But then, plants don’t evolve into mammals overnight.
Sea Squirt 2.0
Going back to the original metaphor, imagine instead that the brain shrinks, but not to nothing. When something disturbs the rock, our hypothetical creature’s generalist brain cells recognize a new, promising rock, and generate some hormones that temporarily turn some body cells into specialist brain cells uniquely suited to the task of moving towards the promising new rock. The sea squirt 2.0 uproots some tentacles, moves them gingerly over to the new rock, straddles the two for a while, and then possibly moves the remaining tentacles, before shrinking its brain again.
Business - Oct 5, 2010 12:00 - 0 Comments
More In Business
- Facebook, Facebook, Facebook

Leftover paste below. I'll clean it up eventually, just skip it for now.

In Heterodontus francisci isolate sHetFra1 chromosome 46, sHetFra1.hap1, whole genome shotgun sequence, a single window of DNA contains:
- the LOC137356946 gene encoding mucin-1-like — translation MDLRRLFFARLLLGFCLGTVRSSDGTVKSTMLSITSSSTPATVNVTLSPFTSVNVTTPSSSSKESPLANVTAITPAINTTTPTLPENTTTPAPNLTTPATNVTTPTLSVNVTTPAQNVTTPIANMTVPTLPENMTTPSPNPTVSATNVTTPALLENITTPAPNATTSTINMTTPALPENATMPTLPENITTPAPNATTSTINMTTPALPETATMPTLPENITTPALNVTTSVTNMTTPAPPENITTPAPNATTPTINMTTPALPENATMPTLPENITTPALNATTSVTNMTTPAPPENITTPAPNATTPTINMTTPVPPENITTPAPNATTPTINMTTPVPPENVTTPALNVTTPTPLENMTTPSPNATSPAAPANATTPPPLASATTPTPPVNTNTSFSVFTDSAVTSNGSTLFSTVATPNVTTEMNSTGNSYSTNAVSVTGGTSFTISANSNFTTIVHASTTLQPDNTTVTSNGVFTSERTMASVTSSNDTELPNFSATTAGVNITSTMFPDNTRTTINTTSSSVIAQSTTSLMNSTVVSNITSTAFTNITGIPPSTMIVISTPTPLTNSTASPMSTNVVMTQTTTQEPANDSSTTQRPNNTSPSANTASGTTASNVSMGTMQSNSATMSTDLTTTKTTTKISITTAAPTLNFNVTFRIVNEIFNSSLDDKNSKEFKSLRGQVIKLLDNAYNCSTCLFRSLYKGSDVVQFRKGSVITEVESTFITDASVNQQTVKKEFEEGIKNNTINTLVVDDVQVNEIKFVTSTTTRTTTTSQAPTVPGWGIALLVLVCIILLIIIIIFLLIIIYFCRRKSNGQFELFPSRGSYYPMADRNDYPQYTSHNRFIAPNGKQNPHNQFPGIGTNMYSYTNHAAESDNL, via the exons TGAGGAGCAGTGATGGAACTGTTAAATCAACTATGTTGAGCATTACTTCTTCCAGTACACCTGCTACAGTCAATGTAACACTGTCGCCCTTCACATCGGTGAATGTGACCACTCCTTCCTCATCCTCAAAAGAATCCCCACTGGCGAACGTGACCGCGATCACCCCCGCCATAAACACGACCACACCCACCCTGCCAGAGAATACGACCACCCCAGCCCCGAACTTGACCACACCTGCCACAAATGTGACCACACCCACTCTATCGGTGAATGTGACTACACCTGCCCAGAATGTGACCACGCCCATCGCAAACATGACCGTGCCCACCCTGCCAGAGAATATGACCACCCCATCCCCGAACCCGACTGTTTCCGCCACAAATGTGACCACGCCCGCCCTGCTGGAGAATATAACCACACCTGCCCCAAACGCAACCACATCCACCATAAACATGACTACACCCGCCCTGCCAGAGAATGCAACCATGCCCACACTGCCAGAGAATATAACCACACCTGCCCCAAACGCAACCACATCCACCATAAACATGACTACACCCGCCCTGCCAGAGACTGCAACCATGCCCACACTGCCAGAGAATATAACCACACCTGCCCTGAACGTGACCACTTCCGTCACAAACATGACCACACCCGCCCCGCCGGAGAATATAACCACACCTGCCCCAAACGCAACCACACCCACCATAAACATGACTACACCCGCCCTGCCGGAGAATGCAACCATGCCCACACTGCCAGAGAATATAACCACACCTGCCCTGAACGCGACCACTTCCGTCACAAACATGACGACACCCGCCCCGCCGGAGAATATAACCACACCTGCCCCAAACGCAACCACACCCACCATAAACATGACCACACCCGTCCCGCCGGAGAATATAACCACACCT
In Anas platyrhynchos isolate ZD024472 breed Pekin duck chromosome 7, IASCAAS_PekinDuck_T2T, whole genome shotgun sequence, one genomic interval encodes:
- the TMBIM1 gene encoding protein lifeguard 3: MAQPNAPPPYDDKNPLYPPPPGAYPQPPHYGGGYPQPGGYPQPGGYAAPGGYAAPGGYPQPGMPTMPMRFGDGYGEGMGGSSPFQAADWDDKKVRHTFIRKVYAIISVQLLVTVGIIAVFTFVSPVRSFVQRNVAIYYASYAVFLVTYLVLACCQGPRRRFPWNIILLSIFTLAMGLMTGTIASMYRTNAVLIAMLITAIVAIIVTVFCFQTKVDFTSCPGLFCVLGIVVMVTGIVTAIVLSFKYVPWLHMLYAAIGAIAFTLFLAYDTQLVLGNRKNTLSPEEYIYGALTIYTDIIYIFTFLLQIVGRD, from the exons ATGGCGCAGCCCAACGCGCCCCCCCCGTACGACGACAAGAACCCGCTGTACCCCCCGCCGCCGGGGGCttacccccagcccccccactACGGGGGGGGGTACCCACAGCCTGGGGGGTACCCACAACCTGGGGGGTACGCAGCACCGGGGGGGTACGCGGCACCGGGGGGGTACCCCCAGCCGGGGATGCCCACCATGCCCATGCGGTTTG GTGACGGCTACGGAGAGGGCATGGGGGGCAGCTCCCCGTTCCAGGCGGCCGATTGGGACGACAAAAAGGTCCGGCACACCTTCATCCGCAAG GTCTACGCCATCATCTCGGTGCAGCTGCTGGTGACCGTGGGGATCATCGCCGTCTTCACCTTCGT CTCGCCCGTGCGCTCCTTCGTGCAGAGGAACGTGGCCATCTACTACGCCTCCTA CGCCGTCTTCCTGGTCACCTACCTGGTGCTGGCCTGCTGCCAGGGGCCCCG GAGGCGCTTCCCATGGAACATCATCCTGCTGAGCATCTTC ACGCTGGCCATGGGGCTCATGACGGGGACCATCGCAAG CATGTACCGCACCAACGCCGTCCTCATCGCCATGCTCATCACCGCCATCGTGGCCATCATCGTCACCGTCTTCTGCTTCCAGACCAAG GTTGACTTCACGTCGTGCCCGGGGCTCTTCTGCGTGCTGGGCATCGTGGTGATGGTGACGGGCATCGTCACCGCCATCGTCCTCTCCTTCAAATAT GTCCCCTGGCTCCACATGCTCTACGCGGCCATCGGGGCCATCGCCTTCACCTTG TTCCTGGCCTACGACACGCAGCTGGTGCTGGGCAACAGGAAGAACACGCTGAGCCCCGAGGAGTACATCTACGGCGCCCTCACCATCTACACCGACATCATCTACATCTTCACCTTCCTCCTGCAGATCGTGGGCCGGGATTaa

- Survey: How are you using Facebook, Twitter, smart phones, and other technology platforms?
- Will Facebook be your CRM provider?
- Wiki Banking
- The importance of being competent
Entertainment - Aug 3, 2010 13:14 - 2 Comments
More In Entertainment
- Lessons in collaboration from B.B. King’s
- CL!CK – LEGO’s fun social product development platform
- Peer Pressure 2.0: Farmville
- Online gaming more than just fun
- The NFL – The most protective league, attempting to control the uncontrollable
Society - Aug 6, 2010 8:19 - 4 Comments
More In Society
- Balance: customer receptivity vs. customer revulsion
- The Net Gen: Too plugged-in for parenting?
- Are you addicted to social media?
- The privacy discussion we need to have
- “The Data-Driven Life”: Who’s not interested in discovery?